I want to thank my friend and colleague Larry Backer for inviting me to write a guest post in his magnificent legal blog regarding paper selected for publication in the Transnational Dispute Management Journal as an article for inclusion in an upcoming special issue on OBOR. See HERE.

I had the privilege of co-authoring this paper with a global expert on trade and finance, Bashar Malkawi, Dean of the University of Sharjah College of Law. Bashar and I hope readers of Law at the end of the day, will enjoy this summary. Obviously we can only provide a general overview as the article itself and in particular the specifics of our proposal are available only to TDM subscribers. The advanced publication is now available by clicking THIS LINK.  
The essay follows.

Sunday, August 20, 2017

“European China Law Studies Young Scholars Workshop” : Program and Summary of My Remarks



This year the European China Law Studies Association will host the “European China Law Studies Young Scholars Workshop” at its 12th annual conference, Wednesday, 23 August 2017 at Leiden University.

The Program follows.  

I have been asked to speak on methodological approaches to assess the legal development in China's One Party State. My remarks, "Methodological Approaches to Assess the Legal Development in China’s One-Party State-- A Personal Journey," also follow.

Friday, August 18, 2017

A View of Venezuela From the Cuban Independent Press Sector--Rene Gomez Manzano: ¡Ni hierba queda! La situación venezolana se caotiza cada vez más



The Western liberal press tends to be much more leery about covering the breakdown of a state, and its human rights abuses, as its slow motion leftist revolution descends toward chaos and violence.  It has no trouble at all investing time and outrage where the government has been more likely to be painted in classically fascist hues. Perhaps that is a function of the long pattern of socialization, especially covering Latin American politics, that Western media was taught in the wake of a generation of rightist dictatorships (and their horrors) during the middle third of the last century. That lesson, well learned, does not serve anyone well anymore. Venezuela tends to be the case in point. The pres sis the last to learn a lesson well understood by others--totalitarianism might well be the essence of fascism, but it has deep roots in European Marxism as well, especially European Stalinism.  The essence of the totalitarian tendency is manifested in the way in which a styate, lead by a unifying party, will sacrifice peopel for their own conception of the state and their overriding need to survive--to which ends no barrier, nor moral imperative, is superior. This has done the people of Venezuela no good.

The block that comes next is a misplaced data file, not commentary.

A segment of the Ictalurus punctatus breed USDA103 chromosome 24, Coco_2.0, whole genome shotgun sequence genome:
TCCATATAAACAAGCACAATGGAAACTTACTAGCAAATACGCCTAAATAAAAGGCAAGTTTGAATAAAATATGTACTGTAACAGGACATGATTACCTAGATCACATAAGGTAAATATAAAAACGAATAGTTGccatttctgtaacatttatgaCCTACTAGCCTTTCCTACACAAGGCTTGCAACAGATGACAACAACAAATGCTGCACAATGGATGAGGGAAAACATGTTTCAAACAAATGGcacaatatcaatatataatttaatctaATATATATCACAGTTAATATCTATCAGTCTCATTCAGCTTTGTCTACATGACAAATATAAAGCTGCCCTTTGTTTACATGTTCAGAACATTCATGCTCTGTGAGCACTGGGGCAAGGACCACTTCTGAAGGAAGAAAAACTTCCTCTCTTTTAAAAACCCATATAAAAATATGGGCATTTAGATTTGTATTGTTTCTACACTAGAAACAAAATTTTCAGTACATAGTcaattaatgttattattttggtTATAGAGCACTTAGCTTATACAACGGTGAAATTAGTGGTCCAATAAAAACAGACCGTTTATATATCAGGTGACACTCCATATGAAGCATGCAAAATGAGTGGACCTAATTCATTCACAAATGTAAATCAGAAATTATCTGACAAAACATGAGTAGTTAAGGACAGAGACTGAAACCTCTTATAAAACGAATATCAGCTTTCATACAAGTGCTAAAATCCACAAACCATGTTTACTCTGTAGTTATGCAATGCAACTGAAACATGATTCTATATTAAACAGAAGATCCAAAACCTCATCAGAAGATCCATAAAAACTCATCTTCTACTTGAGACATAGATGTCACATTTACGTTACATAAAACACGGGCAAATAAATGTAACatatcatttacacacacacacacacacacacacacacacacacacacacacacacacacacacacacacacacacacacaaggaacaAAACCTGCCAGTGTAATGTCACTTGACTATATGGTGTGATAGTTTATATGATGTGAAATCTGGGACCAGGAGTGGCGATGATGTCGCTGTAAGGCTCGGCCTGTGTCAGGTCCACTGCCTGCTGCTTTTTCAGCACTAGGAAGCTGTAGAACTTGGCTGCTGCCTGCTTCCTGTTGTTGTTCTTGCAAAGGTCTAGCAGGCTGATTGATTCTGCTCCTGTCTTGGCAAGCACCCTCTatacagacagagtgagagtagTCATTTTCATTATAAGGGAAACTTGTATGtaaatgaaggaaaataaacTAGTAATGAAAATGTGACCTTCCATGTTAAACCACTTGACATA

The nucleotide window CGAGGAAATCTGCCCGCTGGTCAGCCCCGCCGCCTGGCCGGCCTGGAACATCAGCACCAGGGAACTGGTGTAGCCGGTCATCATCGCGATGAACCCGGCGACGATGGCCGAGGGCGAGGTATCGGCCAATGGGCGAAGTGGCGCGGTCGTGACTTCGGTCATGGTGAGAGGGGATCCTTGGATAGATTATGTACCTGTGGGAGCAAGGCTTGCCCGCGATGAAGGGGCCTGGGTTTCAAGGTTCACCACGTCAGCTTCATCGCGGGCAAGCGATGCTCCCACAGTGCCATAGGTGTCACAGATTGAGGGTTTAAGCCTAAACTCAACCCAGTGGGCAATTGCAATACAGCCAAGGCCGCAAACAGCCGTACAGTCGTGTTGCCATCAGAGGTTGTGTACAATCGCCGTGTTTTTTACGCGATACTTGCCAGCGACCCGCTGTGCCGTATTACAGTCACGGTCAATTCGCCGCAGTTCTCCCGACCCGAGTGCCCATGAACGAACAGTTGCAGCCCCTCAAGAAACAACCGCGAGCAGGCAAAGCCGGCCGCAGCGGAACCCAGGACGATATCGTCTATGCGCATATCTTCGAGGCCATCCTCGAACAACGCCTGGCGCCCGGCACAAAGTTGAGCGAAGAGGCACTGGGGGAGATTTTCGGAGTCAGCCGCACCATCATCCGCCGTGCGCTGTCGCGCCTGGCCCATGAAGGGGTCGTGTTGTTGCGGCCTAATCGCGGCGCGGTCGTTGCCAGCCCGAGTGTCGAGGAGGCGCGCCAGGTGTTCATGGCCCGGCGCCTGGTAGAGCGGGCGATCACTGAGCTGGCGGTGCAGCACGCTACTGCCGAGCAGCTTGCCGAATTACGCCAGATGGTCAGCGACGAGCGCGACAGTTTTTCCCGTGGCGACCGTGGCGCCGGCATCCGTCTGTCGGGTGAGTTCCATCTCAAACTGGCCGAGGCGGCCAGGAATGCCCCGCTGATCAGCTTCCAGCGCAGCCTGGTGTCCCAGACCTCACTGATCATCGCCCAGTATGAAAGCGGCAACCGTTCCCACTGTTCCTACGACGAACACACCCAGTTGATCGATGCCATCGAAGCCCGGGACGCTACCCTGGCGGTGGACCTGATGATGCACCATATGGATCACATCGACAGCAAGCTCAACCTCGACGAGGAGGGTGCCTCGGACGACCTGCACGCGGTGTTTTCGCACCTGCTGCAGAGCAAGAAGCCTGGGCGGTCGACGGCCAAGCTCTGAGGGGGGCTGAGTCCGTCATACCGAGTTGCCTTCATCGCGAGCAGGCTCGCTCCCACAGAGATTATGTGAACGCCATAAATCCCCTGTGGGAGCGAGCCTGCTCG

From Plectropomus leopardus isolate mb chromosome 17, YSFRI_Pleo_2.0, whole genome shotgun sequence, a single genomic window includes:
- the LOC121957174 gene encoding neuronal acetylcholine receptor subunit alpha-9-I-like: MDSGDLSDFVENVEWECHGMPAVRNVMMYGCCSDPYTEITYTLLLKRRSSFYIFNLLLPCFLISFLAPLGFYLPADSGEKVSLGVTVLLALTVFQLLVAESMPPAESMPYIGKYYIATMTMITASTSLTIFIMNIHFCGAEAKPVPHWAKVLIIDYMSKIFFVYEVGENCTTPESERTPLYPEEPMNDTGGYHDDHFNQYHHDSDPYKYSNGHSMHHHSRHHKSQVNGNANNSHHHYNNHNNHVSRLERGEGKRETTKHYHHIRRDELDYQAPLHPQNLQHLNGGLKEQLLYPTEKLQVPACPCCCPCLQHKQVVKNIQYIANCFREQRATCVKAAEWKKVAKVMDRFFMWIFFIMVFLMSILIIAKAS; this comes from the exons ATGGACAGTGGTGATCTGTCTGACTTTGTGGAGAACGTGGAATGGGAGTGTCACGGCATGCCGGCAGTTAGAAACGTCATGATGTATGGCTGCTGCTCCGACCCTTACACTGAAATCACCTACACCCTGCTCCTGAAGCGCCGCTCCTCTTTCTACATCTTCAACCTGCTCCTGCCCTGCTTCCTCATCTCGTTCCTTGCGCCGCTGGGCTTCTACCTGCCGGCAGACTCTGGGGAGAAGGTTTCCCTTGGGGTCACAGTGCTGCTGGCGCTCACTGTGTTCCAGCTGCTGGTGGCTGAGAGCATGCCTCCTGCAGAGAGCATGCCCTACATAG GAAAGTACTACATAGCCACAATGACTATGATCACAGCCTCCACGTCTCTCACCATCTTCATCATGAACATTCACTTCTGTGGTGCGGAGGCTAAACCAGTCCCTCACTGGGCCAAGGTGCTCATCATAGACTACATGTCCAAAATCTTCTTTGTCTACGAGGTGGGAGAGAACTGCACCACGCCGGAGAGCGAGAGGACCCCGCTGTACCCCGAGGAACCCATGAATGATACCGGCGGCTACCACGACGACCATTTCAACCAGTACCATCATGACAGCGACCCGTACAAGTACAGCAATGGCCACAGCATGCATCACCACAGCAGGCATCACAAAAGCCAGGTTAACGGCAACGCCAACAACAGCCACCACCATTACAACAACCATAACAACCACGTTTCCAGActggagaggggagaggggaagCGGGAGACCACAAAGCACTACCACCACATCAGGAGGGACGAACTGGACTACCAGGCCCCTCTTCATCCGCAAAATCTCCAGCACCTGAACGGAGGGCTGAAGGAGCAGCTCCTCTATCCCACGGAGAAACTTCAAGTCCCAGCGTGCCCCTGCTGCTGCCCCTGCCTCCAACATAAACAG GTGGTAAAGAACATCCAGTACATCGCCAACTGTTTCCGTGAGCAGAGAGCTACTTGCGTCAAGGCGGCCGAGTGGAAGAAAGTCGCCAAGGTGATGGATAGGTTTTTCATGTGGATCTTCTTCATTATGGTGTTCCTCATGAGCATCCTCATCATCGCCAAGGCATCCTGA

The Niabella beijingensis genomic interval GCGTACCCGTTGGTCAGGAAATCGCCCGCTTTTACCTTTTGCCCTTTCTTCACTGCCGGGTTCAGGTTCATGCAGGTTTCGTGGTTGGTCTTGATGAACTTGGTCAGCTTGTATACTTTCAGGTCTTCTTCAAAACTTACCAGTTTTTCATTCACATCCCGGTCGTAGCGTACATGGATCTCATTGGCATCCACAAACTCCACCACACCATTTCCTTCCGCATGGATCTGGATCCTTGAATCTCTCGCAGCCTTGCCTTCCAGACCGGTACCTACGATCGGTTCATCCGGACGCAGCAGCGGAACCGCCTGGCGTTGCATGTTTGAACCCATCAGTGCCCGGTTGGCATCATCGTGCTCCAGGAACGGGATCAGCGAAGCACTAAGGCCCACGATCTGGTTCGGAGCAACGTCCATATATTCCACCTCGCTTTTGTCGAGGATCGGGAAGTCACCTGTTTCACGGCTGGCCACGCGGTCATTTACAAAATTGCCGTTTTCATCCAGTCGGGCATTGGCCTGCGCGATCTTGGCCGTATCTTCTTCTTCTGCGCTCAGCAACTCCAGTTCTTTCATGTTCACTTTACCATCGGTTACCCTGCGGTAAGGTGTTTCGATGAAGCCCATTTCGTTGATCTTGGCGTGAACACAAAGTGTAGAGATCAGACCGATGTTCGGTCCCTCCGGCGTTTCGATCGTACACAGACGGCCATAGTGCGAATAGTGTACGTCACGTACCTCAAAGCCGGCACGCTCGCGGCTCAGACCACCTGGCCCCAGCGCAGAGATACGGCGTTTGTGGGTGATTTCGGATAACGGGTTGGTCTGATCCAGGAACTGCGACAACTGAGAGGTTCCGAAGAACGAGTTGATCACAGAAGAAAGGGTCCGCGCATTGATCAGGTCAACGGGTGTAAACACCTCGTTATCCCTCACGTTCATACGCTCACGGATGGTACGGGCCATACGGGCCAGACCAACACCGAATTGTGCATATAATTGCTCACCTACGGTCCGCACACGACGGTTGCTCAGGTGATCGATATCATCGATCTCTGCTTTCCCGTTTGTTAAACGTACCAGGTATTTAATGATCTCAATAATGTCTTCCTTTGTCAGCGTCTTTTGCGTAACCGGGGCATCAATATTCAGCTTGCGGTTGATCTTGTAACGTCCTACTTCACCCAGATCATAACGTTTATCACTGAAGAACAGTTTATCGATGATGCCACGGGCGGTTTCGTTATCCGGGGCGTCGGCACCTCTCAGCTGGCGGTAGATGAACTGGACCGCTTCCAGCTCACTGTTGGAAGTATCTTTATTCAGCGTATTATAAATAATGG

Perhaps, then, a view from the liberal press in Cuba, might provide a bit of an antidote to the usual approaches of the press toward the coverage of what was once the Venezuelan Republic. To that end, Rene Gomez Manzano has written an essay worth considering.  Not just because it avoids the turgid constraints of modern journalistic prose, but because of what it has to say from the perspective of people whose starting point is quite different form those of us comfortably hunkered down in the West.